Kornik: Absolutely. I’ve had these conversations, you know, exploring this topic with several people, specifically around the generational differences between the multiple generations in the workforce leadership styles — how people have come of age in an age of technology versus not an age of technology. It’s fascinating.

One thing that will be interesting for companies and business leaders to think about over the next several years, the next decade, is, where do those people work? Are you going to bring all those people back into a traditional office setting where they get to collaborate or interact with each other or maybe mentor or maybe shadow someone and see leadership styles? There’s a whole generation now, or two years’ worth, of employees who are maybe even more comfortable working from their home office or working from their kitchen table and not having to be elbow to elbow with their coworkers or even clients or customers. That’s a fascinating piece of this. I’m curious as to your thoughts: Do you ever see us returning to what we call a traditional workweek in a traditional office space?

Henderson: There’s still the traditional workweek — actually, it’s been expanded. I feel like Maggie Smith in Downton Abbey — “What is a weekend?” because the reality is that your workweek now goes right into Saturday and Sunday, and unless you provide some dropdowns on that, it just stays that way. Work is done when you can fulfill it and when you make the time to do it. I don’t think that’s going to change. That’s going to evolve more. There will be a work time period — maybe not a workweek, but there’ll be a work time period — and depending on whether it’s a team effort, you’ll have to figure things to schedule with other people. Other times, if it’s a sole-capacity or thinking situation, you might do that at your leisure, whatever the case may be. The time parameters around work will change. The definition of work will change, and the word productivity will have to have a whole new definition.

Kornik: I’m curious about what your definition of productivity will be in the future.

Henderson: I don’t think it will be the number of virtual platform meetings that you can throw into a day or how many boxes on those virtual platform meetings you can get on — you know, 20 or 30 people. I do not think that will be a definition of productivity. Right now, we have fallen into the trap of thinking of transactional activity as productivity. That’s not productivity. Productivity is being able to build, to add on, to create, to open new territories, to open new thought waves, to make new products, to open new markets, etc. That’s productivity, and that is pretty hard to do in the way we have been operating the last two years.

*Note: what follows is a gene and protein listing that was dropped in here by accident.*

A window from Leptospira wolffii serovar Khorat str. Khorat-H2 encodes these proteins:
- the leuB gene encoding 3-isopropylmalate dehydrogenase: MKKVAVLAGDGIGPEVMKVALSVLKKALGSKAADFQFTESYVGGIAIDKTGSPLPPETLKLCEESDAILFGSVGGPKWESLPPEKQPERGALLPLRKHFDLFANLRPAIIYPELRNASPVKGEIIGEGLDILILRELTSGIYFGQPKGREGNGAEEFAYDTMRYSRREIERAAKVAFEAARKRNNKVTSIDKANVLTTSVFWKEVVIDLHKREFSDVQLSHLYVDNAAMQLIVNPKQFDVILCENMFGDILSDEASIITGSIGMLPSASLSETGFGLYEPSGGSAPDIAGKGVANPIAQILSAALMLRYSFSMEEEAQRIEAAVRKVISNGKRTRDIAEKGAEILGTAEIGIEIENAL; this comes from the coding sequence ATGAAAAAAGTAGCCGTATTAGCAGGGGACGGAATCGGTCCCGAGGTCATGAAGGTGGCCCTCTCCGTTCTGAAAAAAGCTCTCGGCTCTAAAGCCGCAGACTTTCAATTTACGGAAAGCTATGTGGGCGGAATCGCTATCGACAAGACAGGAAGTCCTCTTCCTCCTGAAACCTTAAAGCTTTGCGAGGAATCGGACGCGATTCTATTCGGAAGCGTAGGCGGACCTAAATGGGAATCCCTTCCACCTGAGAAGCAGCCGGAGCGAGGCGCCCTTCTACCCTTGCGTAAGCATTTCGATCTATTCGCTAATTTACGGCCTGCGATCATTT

Kornik: We talked about a lot here today, and you’ve given us a lot to think about. I’m curious, though; When you look out, let’s say to 2035 — we’ll take 13 years in the future — give me a few examples of how that might look. Is there anything that we haven’t discussed today that you think will surprise us or will be a little bit different or that hasn’t been in the parameters of this conversation? Ultimately, do you think work will end up being a more fulfilling, engaging, positive, enjoyable experience for employees in 2035, maybe more so than it is than it is now, or it was pre-pandemic, even?

Henderson: We have to be realistic. Work is work, Yes, work is to underwrite your capability to live your life, so it should be engaging. It should be rewarding both financially and in terms of personal sense of self. It should give you a place in community, within your overall local community but also within your business community, your operation community. But it’s still work. So, I don’t think that that’s going to change years from now. And sometimes you’ll have jobs where you feel tremendously fulfilled, and sometimes you’ll have positions where you’ll think, “Oh, boy.” That’s going to be there, but how we work and what we value within work and how we will choose who to work for or with will change dramatically as we go forward.

Kornik: Nina, thank you so much for your valuable insights, your unique insights. It was such an interesting conversation. Next time, we’re going to do it in person.

Henderson: Yay — wonderful.

Kornik: Thanks so much, Nina Henderson, for joining us on this VISION by Protiviti interview. We’ll see you again next time.

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Nina Henderson
International Workplace Group, CNO Financial Group, Hikma Pharmaceuticals

Nina Henderson is a director of CNO Financial Group, International Workplace Group, and Hikma Pharmaceuticals. Currently, she chairs several human resource/compensation committees and is a member of audit, corporate social responsibility, and governance committees for these NYSE and LSE listed companies. Nina has served on the boards of AXA Financial, The Equitable Companies, Del Monte Foods Comp, Hunt Corporation, Pactiv Corporation, Royal Dutch Shell PLC, and Walter Energy, Inc. Henderson is vice chair of Drexel University’s board of trustees, a commissioner of the Smithsonian National Portrait Gallery and a director of the Visiting Nurse Service of New York and the Foreign Policy Association.